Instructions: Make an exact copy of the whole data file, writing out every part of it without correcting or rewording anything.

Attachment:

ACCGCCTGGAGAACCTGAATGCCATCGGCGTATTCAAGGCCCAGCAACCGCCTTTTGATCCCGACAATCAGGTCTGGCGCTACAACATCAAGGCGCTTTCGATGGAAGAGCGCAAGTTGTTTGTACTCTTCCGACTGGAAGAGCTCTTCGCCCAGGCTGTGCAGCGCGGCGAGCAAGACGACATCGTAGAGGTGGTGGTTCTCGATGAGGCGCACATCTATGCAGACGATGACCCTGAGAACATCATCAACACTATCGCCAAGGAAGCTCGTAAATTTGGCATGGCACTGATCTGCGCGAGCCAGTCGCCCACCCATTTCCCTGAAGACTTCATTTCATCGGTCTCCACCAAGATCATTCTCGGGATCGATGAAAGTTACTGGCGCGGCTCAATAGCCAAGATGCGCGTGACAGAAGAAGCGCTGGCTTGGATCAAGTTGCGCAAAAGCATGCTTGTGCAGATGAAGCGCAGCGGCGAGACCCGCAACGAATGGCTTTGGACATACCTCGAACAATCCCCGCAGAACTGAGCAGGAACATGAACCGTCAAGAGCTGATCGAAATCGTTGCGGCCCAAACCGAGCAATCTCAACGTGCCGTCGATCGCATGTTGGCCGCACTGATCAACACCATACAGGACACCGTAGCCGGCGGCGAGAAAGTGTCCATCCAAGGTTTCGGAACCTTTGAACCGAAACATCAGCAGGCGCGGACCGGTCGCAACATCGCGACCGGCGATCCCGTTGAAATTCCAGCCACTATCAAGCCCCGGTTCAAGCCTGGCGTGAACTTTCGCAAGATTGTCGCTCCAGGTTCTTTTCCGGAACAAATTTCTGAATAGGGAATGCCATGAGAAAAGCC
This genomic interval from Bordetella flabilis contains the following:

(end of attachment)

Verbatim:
ACCGCCTGGAGAACCTGAATGCCATCGGCGTATTCAAGGCCCAGCAACCGCCTTTTGATCCCGACAATCAGGTCTGGCGCTACAACATCAAGGCGCTTTCGATGGAAGAGCGCAAGTTGTTTGTACTCTTCCGACTGGAAGAGCTCTTCGCCCAGGCTGTGCAGCGCGGCGAGCAAGACGACATCGTAGAGGTGGTGGTTCTCGATGAGGCGCACATCTATGCAGACGATGACCCTGAGAACATCATCAACACTATCGCCAAGGAAGCTCGTAAATTTGGCATGGCACTGATCTGCGCGAGCCAGTCGCCCACCCATTTCCCTGAAGACTTCATTTCATCGGTCTCCACCAAGATCATTCTCGGGATCGATGAAAGTTACTGGCGCGGCTCAATAGCCAAGATGCGCGTGACAGAAGAAGCGCTGGCTTGGATCAAGTTGCGCAAAAGCATGCTTGTGCAGATGAAGCGCAGCGGCGAGACCCGCAACGAATGGCTTTGGACATACCTCGAACAATCCCCGCAGAACTGAGCAGGAACATGAACCGTCAAGAGCTGATCGAAATCGTTGCGGCCCAAACCGAGCAATCTCAACGTGCCGTCGATCGCATGTTGGCCGCACTGATCAACACCATACAGGACACCGTAGCCGGCGGCGAGAAAGTGTCCATCCAAGGTTTCGGAACCTTTGAACCGAAACATCAGCAGGCGCGGACCGGTCGCAACATCGCGACCGGCGATCCCGTTGAAATTCCAGCCACTATCAAGCCCCGGTTCAAGCCTGGCGTGAACTTTCGCAAGATTGTCGCTCCAGGTTCTTTTCCGGAACAAATTTCTGAATAGGGAATGCCATGAGAAAAGCC
This genomic interval from Bordetella flabilis contains the following: